In too many Sunday School classes, many early moments are wasted rather than wisely invested. Too often, teachers arrive late. They gather supplies during precious minutes of Bible study time. Members arrive late. The room is not ready. Greeters are not in place. No one takes charge of class business and prayer to help the Bible study session to begin quickly. There is no official start time from one Sunday to the next. In other words, class starts late every week.
On top of that, teaching time is wasted when nothing is done to help attenders begin early thinking about the passage, topic, or truth for the day. Sadly too much time is often spent on other activities (fellowship, announcements, prayer, and more) until there is too little time remaining to pursue an encounter with God in His Word.
POOR BEGINNINGS. And even after the Bible study session has begun, too many lessons begin poorly. When there is prayer before the lesson, it seldom has to do with wanting to join God in an encounter in His Word. In fact, the prayer—whether prayed by the teacher or by a class member—seldom has to do with the lesson at all. Where else will attenders’ encounter a passion for seeking Him?
And then too often teachers admit they did not have enough time this week to study. Such statements should never be spoken. The lesson that results will speak for itself. When the first encounter has been neglected, the teacher usually moves right into scripture reading. Or the class takes turns reading verses or sections. Or the class begins to read the pupil quarterly to each other. There is no attempt to follow up on last week’s lesson or the application of its truth. There is no time given to preview this week’s lesson or highlight its importance.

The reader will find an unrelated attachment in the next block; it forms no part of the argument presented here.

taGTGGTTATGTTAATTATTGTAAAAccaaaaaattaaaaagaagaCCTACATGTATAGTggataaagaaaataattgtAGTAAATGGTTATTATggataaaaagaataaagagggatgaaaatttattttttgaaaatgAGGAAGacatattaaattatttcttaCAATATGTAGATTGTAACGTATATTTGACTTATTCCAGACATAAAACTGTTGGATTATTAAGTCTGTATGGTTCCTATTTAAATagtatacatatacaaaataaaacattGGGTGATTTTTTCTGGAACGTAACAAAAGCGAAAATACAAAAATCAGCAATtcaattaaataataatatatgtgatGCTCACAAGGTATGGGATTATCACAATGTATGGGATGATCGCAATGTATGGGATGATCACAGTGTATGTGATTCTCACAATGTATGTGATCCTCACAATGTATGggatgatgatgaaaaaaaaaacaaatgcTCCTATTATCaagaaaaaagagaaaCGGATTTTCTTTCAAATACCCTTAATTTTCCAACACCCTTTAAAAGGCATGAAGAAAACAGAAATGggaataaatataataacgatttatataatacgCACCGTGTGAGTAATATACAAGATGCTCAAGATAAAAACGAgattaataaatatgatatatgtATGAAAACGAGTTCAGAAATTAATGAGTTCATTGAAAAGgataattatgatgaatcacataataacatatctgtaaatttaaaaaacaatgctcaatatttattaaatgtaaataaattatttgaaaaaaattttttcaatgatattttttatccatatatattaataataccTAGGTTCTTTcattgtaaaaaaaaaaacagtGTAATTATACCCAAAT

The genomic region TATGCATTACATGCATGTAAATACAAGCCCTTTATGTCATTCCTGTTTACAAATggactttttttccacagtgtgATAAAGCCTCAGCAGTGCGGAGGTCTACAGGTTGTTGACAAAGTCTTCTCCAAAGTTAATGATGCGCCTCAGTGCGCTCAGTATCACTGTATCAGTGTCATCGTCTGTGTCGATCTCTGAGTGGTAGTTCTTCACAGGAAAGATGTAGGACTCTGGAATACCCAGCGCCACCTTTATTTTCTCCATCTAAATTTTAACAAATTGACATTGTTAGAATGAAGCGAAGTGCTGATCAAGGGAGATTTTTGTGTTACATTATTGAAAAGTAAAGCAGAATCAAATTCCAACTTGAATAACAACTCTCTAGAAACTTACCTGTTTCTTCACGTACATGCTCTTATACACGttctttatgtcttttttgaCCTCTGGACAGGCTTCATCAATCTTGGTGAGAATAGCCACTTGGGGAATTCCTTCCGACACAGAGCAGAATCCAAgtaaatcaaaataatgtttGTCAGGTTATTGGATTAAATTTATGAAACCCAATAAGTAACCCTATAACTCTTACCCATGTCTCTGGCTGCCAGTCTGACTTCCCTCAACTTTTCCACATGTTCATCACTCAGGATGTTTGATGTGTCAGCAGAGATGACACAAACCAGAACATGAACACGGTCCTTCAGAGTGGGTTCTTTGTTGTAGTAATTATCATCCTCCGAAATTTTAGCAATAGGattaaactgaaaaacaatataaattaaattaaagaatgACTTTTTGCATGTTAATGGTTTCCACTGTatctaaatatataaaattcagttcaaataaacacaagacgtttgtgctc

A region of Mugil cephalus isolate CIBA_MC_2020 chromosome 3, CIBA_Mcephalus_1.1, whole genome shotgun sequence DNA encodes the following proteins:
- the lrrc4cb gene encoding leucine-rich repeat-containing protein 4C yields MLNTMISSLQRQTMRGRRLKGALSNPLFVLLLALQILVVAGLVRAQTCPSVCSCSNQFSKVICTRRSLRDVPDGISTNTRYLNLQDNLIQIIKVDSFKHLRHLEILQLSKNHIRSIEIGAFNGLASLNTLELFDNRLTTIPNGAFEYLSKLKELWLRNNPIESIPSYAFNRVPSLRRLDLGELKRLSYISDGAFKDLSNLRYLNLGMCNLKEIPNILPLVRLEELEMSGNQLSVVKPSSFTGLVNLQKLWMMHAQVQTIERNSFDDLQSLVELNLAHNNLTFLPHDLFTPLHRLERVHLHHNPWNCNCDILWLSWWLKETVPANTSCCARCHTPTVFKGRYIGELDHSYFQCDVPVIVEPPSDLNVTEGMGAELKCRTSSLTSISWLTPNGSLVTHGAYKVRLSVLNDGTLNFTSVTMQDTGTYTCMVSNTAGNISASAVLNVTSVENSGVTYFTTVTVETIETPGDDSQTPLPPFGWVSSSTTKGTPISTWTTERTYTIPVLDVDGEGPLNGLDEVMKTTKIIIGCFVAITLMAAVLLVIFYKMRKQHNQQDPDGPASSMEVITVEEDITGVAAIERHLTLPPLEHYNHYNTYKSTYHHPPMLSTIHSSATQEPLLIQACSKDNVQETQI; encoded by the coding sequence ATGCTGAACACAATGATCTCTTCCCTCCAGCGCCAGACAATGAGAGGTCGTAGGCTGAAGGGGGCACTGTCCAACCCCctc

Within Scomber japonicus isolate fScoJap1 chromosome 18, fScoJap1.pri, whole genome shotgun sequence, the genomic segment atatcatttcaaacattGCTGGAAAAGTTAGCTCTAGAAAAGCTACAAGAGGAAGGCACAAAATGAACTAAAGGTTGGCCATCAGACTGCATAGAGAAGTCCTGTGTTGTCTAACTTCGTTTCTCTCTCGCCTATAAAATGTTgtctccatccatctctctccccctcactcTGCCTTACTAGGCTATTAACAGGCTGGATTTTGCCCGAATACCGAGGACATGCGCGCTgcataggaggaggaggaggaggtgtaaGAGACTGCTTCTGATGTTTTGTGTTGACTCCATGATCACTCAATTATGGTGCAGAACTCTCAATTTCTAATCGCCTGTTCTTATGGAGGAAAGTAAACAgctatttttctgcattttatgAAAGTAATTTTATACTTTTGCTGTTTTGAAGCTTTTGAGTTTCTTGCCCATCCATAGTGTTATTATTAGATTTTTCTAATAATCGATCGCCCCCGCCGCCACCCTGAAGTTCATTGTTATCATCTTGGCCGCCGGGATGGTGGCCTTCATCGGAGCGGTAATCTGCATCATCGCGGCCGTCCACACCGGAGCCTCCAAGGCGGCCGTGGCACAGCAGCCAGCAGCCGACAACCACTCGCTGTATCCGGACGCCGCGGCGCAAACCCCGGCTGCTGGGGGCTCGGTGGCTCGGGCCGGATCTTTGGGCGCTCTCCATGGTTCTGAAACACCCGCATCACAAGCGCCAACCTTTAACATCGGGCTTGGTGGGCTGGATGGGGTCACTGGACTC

LACK OF ATTENTION. At this point, attenders’ minds are still on fellowship or personal concerns. And yet nothing is done to capture the learners’ attention. No attempt is made to get minds turned toward God or the subject, topic, or truth of the day. No questions are asked. No related stories are told. No newspaper articles are read. No summary of the passage and its importance is shared. Nothing, including an icebreaker, is used to get attenders involved and talking early. Too often, one voice tends to dominate those early moments—that of the teacher.
NO BIBLE IN SIGHT. And all too often, the Bible is absent. Sometimes even the teacher fails to bring his/hers. Too many teachers teach from the teacher book rather than God’s Word. Without the example of the teacher and any expectation, fewer and fewer attenders bring their own Bibles. And if they do bring their Bibles, they often fail to open them. When encountering God in His Word is neglected like this, is it any wonder that Christians are biblically illiterate, lives are not changed, members don’t stay, and new people are not reached?
For further help, check out my book, Disciple-Making Encounters. In my next blog post, I will address adjustments to those early moments that can change neglected opening moments into powerful ones, that can change a lesson into an encounter with God.